Jacobian matrix and determinant

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In vector calculus, the Jacobian matrix (pron.: /ɨˈkbiən/, /jɨˈkbiən/) is the matrix of all first-order partial derivatives of a vector- or scalar-valued function with respect to another vector. Suppose F : \mathbb{R}^n \rightarrow \mathbb{R}^m is a function from Euclidean n-space to Euclidean m-space. Such a function is given by m real-valued component functions, F_1(x_1,\ldots,x_n),\ldots,F_m(x_1,\ldots,x_n). The partial derivatives of all these functions (if they exist) can be organized in an m-by-n matrix, the Jacobian matrix J of F, as follows:

J=\begin{bmatrix} \dfrac{\partial F_1}{\partial x_1} & \cdots & \dfrac{\partial F_1}{\partial x_n} \\ \vdots & \ddots & \vdots \\ \dfrac{\partial F_m}{\partial x_1} & \cdots & \dfrac{\partial F_m}{\partial x_n}  \end{bmatrix}.

This matrix is also denoted by J_F(x_1,\ldots,x_n) and \frac{\partial(F_1,\ldots,F_m)}{\partial(x_1,\ldots,x_n)}. If (x_1, \ldots , x_n) are the usual orthogonal Cartesian coordinates, the i th row (i = 1, ..., m) of this matrix corresponds to the gradient of the ith component function Fi: \left(\nabla F_i\right). Note that some books define the Jacobian as the transpose of the matrix given above.

The Jacobian determinant (often simply called the Jacobian) is the determinant of the Jacobian matrix (if m=n).

These concepts are named after the mathematician Carl Gustav Jacob Jacobi.

Contents

Jacobian matrix

The Jacobian of a function describes the orientation of a tangent plane to the function at a given point. In this way, the Jacobian generalizes the gradient of a scalar valued function of multiple variables which itself generalizes the derivative of a scalar-valued function of a scalar. In other words, the Jacobian for a scalar valued multivariable function is the gradient and that of a scalar valued function of scalar is simply its derivative. Likewise, the Jacobian can also be thought of as describing the amount of "stretching" that a transformation imposes. For example, if (x_2,y_2)=f(x_1,y_1) is used to transform an image, the Jacobian of f, J(x_1,y_1) describes how much the image in the neighborhood of (x_1,y_1) is stretched in the x and y directions.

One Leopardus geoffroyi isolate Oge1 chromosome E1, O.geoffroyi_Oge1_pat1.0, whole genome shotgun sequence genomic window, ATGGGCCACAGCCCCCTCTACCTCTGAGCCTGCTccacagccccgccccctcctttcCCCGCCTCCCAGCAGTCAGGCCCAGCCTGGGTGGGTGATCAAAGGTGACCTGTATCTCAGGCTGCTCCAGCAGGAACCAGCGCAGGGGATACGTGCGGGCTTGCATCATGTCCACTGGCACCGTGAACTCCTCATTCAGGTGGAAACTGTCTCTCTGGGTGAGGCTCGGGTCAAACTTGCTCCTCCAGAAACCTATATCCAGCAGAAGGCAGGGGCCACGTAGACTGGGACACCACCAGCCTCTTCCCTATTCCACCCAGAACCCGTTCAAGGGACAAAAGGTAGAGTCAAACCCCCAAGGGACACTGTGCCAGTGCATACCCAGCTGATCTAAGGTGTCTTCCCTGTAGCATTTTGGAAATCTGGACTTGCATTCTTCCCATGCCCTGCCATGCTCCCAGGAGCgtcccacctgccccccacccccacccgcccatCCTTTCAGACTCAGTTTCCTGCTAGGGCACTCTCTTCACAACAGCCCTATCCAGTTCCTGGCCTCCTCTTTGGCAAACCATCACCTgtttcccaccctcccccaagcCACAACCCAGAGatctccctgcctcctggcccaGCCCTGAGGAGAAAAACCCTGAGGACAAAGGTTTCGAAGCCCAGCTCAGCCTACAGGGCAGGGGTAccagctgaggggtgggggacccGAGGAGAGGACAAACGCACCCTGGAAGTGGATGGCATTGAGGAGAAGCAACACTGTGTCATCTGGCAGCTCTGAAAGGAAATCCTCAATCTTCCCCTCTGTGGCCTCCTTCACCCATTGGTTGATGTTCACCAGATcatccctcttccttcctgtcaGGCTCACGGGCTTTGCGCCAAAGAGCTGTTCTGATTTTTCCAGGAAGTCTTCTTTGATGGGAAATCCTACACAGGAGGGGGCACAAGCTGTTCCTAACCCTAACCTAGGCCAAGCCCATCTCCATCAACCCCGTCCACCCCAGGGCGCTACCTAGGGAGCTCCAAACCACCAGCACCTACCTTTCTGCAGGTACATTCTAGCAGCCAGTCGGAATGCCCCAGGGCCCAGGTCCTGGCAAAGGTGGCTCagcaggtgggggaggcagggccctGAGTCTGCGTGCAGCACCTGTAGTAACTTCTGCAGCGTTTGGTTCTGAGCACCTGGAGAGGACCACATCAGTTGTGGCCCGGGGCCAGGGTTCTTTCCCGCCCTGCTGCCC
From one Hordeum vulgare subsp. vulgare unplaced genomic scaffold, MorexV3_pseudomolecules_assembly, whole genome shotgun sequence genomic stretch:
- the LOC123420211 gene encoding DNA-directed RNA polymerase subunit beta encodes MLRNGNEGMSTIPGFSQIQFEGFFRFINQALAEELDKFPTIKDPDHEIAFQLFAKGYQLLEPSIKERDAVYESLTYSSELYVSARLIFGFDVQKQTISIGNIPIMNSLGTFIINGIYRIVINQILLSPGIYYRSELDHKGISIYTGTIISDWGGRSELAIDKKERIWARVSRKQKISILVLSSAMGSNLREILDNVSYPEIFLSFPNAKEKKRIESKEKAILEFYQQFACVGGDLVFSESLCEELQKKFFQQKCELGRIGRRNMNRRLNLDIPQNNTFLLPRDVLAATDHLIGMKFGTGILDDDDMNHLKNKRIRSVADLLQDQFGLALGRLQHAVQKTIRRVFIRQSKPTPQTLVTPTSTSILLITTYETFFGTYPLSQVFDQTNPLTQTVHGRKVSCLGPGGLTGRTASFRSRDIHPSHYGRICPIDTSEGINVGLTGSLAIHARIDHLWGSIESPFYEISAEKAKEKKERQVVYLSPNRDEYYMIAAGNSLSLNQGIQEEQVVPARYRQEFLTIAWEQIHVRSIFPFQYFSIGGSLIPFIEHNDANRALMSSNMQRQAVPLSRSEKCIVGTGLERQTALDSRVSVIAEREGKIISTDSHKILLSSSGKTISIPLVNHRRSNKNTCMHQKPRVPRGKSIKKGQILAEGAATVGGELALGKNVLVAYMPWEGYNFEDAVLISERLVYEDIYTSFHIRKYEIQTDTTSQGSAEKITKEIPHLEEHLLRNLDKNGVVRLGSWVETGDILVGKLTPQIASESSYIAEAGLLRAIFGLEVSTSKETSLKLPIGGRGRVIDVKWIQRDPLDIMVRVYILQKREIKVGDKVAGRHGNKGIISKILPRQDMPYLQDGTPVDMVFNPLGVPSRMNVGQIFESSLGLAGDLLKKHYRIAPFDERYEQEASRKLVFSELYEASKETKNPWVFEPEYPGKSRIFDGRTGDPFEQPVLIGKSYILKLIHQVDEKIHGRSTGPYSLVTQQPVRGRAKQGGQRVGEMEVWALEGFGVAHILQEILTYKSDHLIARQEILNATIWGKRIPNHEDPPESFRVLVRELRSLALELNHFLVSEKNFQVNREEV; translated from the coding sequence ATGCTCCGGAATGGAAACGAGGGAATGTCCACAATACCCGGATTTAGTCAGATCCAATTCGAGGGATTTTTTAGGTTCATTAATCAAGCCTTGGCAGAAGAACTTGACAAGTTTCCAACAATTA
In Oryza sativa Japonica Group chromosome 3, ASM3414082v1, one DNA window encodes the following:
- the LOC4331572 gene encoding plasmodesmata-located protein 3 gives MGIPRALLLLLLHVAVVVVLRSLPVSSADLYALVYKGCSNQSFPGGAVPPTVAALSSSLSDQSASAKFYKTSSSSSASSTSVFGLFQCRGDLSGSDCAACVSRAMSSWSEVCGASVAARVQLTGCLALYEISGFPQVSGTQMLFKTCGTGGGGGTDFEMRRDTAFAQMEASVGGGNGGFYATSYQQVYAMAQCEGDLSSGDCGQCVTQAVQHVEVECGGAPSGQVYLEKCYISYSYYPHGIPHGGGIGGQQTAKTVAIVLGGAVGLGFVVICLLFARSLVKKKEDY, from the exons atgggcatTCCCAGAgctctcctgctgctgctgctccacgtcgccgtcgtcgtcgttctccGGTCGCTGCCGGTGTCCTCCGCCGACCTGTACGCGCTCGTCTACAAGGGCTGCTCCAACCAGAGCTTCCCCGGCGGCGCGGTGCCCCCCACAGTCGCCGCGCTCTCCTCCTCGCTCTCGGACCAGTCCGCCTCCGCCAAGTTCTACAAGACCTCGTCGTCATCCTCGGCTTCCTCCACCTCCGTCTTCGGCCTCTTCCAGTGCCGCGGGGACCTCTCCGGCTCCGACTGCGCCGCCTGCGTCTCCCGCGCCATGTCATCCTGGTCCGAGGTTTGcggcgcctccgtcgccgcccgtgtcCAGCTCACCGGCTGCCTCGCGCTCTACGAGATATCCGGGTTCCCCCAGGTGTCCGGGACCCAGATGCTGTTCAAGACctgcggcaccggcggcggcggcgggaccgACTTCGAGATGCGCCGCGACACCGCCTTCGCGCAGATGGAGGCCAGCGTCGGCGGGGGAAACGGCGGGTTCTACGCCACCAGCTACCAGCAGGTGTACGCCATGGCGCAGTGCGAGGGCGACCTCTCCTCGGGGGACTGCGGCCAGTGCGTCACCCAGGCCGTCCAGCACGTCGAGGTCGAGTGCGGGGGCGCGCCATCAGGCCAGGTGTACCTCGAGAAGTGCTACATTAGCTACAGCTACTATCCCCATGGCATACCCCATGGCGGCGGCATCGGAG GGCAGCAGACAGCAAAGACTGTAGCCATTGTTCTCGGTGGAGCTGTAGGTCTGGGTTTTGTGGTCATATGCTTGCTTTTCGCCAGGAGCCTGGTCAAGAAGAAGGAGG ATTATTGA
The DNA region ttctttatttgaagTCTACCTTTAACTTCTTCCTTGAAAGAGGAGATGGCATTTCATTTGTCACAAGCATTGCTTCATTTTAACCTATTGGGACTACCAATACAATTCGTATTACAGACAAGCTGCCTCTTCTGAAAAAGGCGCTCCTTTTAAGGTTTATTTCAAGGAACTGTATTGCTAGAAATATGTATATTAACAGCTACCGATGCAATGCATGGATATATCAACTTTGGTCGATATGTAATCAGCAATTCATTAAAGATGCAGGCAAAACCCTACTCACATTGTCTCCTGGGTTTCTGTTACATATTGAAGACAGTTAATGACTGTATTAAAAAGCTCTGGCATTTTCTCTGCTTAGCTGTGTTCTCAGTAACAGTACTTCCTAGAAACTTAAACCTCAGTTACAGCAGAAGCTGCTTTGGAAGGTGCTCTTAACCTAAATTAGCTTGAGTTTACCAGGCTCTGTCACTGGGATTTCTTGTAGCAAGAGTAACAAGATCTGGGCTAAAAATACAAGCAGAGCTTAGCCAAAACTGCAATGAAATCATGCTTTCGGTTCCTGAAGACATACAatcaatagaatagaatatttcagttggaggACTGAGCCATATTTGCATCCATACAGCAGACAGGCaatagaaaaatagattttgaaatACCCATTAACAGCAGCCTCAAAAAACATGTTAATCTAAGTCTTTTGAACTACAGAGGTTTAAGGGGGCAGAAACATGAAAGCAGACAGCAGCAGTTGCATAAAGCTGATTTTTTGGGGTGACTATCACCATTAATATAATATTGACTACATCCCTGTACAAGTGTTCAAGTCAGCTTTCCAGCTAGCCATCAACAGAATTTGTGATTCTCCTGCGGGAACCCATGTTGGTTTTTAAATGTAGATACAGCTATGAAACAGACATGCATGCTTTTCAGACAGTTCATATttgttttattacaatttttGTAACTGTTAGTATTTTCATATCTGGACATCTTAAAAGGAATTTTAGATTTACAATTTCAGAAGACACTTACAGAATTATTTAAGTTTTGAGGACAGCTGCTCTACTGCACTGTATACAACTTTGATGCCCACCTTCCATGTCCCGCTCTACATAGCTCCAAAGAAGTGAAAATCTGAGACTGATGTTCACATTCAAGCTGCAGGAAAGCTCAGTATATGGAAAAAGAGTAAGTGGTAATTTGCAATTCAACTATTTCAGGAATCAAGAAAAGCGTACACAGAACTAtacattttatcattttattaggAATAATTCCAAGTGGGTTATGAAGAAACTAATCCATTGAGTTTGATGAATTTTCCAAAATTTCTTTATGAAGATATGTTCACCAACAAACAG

If a function is differentiable at a point, its derivative is given in coordinates by the Jacobian, but a function doesn't need to be differentiable for the Jacobian to be defined, since only the partial derivatives are required to exist.

The importance of the Jacobian lies in the fact that it is a factor in one term of the best linear approximation to a differentiable function near a given point. In this sense, the Jacobian is the derivative of a multivariate function.

If p is a point in Rn and F is differentiable at p, then its derivative is given by JF(p). In this case, the linear map described by JF(p) is the best linear approximation of F near the point p, in the sense that

F(\mathbf{x}) = F(\mathbf{p}) + J_F(\mathbf{p})(\mathbf{x}-\mathbf{p}) + o(\|\mathbf{x}-\mathbf{p}\|)

for x close to p and where o is the little o-notation (for x\to p) and \|\mathbf{x}-\mathbf{p}\| is the distance between x and p.

Compare this to a Taylor series for a scalar function of a scalar argument, truncated to first order:

f(x) = f(p) + f'(p) ( x - p ) + o(x-p).

In a sense, both the gradient and Jacobian are "first derivatives" — the former the first derivative of a scalar function of several variables, the latter the first derivative of a vector function of several variables. In general, the gradient can be regarded as a special version of the Jacobian: it is the Jacobian of a scalar function of several variables.

The Jacobian of the gradient has a special name: the Hessian matrix, which in a sense is the "second derivative" of the scalar function of several variables in question.

Inverse

According to the inverse function theorem, the matrix inverse of the Jacobian matrix of an invertible function is the Jacobian matrix of the inverse function. That is, for some function F : RnRn and a point p in Rn,

 J(F^{-1}(p)) = [ J(F(p)) ]^{-1}.\

It follows that the (scalar) inverse of the Jacobian determinant of a transformation is the Jacobian determinant of the inverse transformation.

Uses

Dynamical systems